Top News

P.E.I.'s bus driver shortage inspired the PSB to start training its own drivers

Mike Franklin, transportation supervisor with the Public School Branch, stands in a bus in Charlottetown on Feb. 19.
Mike Franklin, transportation supervisor with the Public School Branch, stands in a bus in Charlottetown on Feb. 19. - Daniel Brown • Local Journalism Initiative Reporter
CHARLOTTETOWN, P.E.I. —

P.E.I.'s Public School Branch (PSB) needs to keep the wheels on its buses going round and round – especially considering it's running low on bus drivers.

To help recruit more, it started its own driver training program last year, which was partly put in place as a result of COVID-19.

Many bus drivers would speak to how rewarding it is ensuring P.E.I. students arrive at school safely, transportation supervisor Mike Franklin said.

"They treat the kids like they were their own."

Dave Gillis, the PSB's transportation director, said the program has already seen its first few graduates during a virtual board of directors meeting on Feb. 10. P.E.I. has about 250 drivers, many of whom are reaching retirement age, he said.

Up until now, the PSB had relied on JVI Driver Training to train drivers and provide the license necessary to operate a bus, but the pandemic forced JVI's courses to temporarily shut down. As a result, the PSB had a six- to eight-month period without any new drivers coming in.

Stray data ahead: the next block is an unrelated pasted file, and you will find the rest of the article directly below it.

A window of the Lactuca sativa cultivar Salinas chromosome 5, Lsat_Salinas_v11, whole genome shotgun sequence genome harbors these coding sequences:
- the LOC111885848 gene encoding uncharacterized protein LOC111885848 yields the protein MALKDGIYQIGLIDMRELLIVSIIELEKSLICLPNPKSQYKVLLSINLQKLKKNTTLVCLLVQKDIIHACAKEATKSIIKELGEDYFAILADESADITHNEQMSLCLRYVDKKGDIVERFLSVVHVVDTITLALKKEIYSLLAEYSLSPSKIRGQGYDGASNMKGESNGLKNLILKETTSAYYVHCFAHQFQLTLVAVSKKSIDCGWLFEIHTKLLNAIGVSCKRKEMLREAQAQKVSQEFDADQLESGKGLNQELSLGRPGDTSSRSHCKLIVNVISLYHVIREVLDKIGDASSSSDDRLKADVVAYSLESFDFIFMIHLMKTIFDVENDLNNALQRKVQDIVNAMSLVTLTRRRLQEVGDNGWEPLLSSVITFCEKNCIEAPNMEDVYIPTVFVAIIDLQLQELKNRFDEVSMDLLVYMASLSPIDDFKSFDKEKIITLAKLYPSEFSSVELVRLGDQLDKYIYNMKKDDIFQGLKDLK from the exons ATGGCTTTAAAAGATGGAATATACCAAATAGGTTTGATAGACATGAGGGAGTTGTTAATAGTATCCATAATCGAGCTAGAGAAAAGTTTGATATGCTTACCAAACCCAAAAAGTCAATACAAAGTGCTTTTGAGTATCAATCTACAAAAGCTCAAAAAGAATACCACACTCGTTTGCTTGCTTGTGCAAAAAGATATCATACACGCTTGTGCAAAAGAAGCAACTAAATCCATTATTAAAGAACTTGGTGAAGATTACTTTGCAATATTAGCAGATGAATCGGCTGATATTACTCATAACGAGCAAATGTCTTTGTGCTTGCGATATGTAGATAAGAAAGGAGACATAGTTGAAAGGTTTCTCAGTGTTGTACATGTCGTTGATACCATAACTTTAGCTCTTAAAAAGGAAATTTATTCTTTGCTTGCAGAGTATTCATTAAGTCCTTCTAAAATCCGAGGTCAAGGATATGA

"Our pipeline was completely dry," Gillis said. "(And) we foresee a strong retirement of drivers in the future."

Franklin was brought in to help develop and run the program – he has taught similar courses before and can grant the license. He noted that they're still working with JVI, but that JVI has other groups it's committed to helping, such as the French Language School Board or the P.E.I. Regiment.

"We're just trying to help them out," he said.


TAKING A TURN:

• In a field of work that has typically consisted of mostly male workers, the Public School Branch's Mike Franklin has noticed a shift based on who's applying to be a bus driver.

• Of his training program's last 12 students, nine of them were female, he said, adding "I think it's about time."


Mike Franklin, transportation supervisor with the Public School Branch, locks up a bus in Charlottetown on Feb. 19. - Daniel Brown • Local Journalism Initiative Reporter
Mike Franklin, transportation supervisor with the Public School Branch, locks up a bus in Charlottetown on Feb. 19. - Daniel Brown • Local Journalism Initiative Reporter

 

By training bus drivers itself, the PSB can ensure the gaps being left by retiring drivers are filled and that there are enough substitute drivers on hand if regular drivers need time off.

"We're willing to put the money up to train them," Franklin said, noting the PSB will waive the program's cost of about $3,000 as long as applicants agree to work for at least 10 months after they are trained.

That’s because a bus driver’s licence also allows drivers to operate other vehicles, such as dump trucks, meaning many drivers could end up looking to other industries for work.

The course has two elements – in-class that focuses on the technical elements of driving a bus and in-the-field that focuses on the practical elements of actually driving it.

Daniel Brown is a local journalism initiative reporter, a position funded by the federal government. Twitter.com/dnlbrown95

RELATED:

Did this story inform or enhance your perspective on this subject?
1 being least likely, and 10 being most likely

Recent Stories